The Sunday Mail
MRS Edith Mukuwapasi, the principal of the Knowstics Academy – one of the country’s best performing schools – passes off as any other ordinary teacher. Tough but fair, Mrs Mukuwapasi is among some of the free-thinking educationists that quickly embraced the idea of having a secondary school curriculum which aims at closing the knowledge versus skills gap.
Whilst some educational institutions were procrastinating, Knowstics jumped onto the noble idea and has since embarked on producing students that will be easily ushered onto the job market. Impressed by what was being done at Knowstics, Josiah Hungwe, formerly the Minister for Liaising on Pyschomotor Activities in Education, decided to use the educational institution as a model school on how psychomotor activities can be practically implemented in schools.
What followed was a nationwide tour in which Mrs Mukuwapasi visited schools where she gave lectures on how to effectively run a psychomotor-inclined institution. School authorities from across the country also visited the school and were impressed by what they saw.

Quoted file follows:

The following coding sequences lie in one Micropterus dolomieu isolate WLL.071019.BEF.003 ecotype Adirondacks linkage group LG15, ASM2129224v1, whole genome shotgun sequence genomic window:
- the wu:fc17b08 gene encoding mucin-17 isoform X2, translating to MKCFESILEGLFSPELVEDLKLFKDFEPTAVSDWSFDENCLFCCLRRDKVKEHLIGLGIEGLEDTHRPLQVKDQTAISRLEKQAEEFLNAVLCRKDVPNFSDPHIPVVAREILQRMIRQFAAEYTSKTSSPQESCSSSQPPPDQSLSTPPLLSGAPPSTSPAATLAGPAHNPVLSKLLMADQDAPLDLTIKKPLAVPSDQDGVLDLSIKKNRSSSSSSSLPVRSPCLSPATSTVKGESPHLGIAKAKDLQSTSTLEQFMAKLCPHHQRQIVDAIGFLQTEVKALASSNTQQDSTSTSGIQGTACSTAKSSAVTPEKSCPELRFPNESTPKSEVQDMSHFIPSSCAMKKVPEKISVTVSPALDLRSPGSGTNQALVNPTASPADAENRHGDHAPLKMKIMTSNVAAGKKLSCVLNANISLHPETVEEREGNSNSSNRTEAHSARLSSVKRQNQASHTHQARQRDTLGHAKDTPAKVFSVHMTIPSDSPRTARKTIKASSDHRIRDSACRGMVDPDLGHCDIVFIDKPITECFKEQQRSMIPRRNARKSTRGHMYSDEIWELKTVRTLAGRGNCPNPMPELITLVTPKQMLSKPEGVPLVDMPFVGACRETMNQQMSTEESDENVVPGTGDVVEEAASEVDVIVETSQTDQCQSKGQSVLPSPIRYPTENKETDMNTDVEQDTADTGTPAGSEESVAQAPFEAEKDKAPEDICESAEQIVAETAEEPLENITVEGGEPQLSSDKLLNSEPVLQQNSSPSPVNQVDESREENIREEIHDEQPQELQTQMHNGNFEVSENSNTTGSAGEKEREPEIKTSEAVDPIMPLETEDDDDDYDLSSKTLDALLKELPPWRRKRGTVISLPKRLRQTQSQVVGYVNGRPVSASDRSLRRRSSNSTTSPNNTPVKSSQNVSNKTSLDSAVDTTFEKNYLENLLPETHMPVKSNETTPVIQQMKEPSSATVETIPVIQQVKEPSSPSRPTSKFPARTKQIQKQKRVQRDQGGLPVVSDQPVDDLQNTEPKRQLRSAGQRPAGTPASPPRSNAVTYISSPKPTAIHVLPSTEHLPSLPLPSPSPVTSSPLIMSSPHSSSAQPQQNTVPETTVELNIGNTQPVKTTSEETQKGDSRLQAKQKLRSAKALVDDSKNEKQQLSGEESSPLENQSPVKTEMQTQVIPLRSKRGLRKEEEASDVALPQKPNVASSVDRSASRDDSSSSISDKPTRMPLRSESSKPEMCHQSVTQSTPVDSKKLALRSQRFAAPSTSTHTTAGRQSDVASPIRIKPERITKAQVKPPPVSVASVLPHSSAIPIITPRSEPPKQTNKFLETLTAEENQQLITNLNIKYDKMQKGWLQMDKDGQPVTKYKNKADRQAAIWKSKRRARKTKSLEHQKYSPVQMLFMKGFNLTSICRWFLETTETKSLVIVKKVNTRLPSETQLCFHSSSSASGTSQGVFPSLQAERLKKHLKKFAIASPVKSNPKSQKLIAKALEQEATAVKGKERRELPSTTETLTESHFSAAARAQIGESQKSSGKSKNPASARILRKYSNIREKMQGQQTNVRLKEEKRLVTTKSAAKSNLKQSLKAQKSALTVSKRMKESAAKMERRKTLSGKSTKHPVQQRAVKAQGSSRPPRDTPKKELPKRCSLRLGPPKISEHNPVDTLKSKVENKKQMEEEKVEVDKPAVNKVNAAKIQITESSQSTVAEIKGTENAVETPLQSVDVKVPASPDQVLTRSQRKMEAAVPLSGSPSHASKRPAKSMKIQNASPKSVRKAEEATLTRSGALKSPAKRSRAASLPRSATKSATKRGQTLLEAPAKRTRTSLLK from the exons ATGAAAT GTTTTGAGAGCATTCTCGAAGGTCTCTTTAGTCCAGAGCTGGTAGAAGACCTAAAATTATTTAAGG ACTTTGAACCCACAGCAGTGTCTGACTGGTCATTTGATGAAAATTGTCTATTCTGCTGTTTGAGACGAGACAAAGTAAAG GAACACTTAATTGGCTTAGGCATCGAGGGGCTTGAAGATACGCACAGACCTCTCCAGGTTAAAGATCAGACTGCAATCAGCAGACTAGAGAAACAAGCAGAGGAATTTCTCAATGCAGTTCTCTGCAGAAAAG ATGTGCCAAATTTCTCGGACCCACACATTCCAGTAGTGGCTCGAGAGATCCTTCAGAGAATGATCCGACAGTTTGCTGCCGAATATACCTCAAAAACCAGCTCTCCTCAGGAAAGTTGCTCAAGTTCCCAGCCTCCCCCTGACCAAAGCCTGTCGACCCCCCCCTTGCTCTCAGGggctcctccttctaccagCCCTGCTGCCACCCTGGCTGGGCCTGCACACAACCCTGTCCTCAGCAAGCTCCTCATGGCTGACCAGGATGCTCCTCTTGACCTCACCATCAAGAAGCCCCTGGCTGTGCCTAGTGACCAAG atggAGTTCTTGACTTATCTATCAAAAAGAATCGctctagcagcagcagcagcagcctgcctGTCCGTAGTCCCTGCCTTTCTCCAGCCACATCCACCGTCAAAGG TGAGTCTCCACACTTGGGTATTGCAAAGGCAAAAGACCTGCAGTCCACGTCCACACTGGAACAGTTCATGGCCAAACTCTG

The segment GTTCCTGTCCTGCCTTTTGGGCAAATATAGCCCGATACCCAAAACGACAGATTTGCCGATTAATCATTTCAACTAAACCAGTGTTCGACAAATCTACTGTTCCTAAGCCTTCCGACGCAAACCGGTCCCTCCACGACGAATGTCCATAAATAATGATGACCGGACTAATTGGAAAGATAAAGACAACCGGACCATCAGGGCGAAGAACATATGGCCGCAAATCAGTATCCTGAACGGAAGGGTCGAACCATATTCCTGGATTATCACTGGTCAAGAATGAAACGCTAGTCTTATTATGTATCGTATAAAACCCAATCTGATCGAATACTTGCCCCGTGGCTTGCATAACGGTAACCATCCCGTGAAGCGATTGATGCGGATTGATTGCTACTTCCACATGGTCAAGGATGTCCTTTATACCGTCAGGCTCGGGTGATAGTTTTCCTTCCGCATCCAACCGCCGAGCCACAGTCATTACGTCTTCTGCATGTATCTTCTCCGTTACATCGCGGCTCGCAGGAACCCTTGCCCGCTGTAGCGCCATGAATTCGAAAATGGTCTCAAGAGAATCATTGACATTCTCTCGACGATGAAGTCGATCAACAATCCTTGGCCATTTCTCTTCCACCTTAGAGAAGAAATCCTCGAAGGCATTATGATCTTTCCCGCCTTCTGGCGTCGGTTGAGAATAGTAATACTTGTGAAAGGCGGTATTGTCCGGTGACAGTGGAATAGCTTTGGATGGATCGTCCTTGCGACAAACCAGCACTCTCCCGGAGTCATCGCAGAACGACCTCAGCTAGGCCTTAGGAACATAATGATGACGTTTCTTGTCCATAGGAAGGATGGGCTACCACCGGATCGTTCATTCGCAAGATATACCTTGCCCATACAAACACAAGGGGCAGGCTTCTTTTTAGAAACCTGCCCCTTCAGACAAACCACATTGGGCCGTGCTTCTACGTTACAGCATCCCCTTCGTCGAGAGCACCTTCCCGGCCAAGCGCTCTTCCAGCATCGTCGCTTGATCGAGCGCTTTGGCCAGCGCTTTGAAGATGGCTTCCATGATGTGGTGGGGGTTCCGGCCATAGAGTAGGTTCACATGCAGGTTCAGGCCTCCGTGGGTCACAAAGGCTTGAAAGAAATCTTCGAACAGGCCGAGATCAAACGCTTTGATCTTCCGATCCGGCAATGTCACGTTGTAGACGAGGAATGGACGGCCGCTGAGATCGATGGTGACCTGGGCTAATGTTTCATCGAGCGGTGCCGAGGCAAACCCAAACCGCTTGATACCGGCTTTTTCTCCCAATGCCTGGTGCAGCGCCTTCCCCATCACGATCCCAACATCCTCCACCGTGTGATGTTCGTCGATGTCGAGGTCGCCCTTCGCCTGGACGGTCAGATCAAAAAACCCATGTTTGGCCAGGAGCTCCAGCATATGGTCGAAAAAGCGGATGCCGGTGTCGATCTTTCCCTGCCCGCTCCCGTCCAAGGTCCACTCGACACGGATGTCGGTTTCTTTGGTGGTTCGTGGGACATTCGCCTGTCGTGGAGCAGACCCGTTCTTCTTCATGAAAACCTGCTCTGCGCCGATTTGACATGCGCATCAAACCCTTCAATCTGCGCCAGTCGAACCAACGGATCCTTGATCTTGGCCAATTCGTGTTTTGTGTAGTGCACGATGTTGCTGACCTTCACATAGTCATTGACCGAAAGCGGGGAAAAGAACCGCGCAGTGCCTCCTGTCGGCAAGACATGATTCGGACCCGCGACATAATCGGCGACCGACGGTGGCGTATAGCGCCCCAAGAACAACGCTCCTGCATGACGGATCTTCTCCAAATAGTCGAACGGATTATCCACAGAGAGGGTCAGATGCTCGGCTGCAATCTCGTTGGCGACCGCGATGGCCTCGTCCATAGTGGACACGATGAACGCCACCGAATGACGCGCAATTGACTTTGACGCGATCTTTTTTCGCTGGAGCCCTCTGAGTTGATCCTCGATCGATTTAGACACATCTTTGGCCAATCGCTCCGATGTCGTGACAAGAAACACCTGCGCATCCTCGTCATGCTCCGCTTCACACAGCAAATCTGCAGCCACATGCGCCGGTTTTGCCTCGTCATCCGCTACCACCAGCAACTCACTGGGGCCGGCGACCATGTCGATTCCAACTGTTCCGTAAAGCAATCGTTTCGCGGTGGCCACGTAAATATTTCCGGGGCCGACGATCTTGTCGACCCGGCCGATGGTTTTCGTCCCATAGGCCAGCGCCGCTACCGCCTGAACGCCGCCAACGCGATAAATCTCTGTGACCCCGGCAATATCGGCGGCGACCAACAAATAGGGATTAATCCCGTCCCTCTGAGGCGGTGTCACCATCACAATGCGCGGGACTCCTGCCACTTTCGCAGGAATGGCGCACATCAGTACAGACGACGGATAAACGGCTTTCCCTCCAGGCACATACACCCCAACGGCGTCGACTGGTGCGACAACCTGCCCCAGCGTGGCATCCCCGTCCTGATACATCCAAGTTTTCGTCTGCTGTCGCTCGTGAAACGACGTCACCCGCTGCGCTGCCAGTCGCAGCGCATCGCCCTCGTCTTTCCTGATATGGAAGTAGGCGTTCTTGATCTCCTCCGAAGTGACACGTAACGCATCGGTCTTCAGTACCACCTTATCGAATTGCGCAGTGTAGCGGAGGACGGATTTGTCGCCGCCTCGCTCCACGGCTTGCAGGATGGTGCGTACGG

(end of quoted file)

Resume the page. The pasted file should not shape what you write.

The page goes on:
Mrs Mukuwapasi has introduced new teaching methods and a curriculum which sees the students being taught electrical engineering, joinery, structural engineering and horticulture among other practical subjects.
Animal husbandry, creative design, financial literacy and media and designing are some of the subjects that are covered. Students are also taught the basics in fitting and turning, automotive engineering, marketing and garment construction. The students are taught survival skills which they will use when they finally leave school.
“Our broad curriculum ensures that our students can conquer unforeseen challenges in the future, be it in the sciences, business or social sciences arena,” Mrs Mukuwapasi said. Apart from the academics, students are being taught the practical aspects of agriculture, construction, food processing and design technology among others.
Apart from the Knowstics Girls and a day school, Mrs Mukuwapasi also oversees the Knowstics International Boys Academy — a unique international boys’ college which is revolutionary in its thrust on closing the skills gap.
According to Mrs Mukuwapasi, the school is offering a curriculum that prepares “boys to become men”. Mrs Mukuwapasi is a shining example of how one can make it in life despite one’s economic or social background.
Knowstics students made history by scoring the world’s highest marks in the subjects they sat in the November 2013 Ordinary Level examinations set and marked by Cambridge University’s highly reputed education and qualifications subsidiary, Cambridge International Examinations.
Chenai Karen Kaseke and Rudorwashe Bidemi Chinhara scored the highest marks in Divinity and History respectively. As a result of the girls’ performances, their teachers, Messrs Mawoneni and Chaeruka, were adjudged to be the best History and Divinity teachers in the world respectively.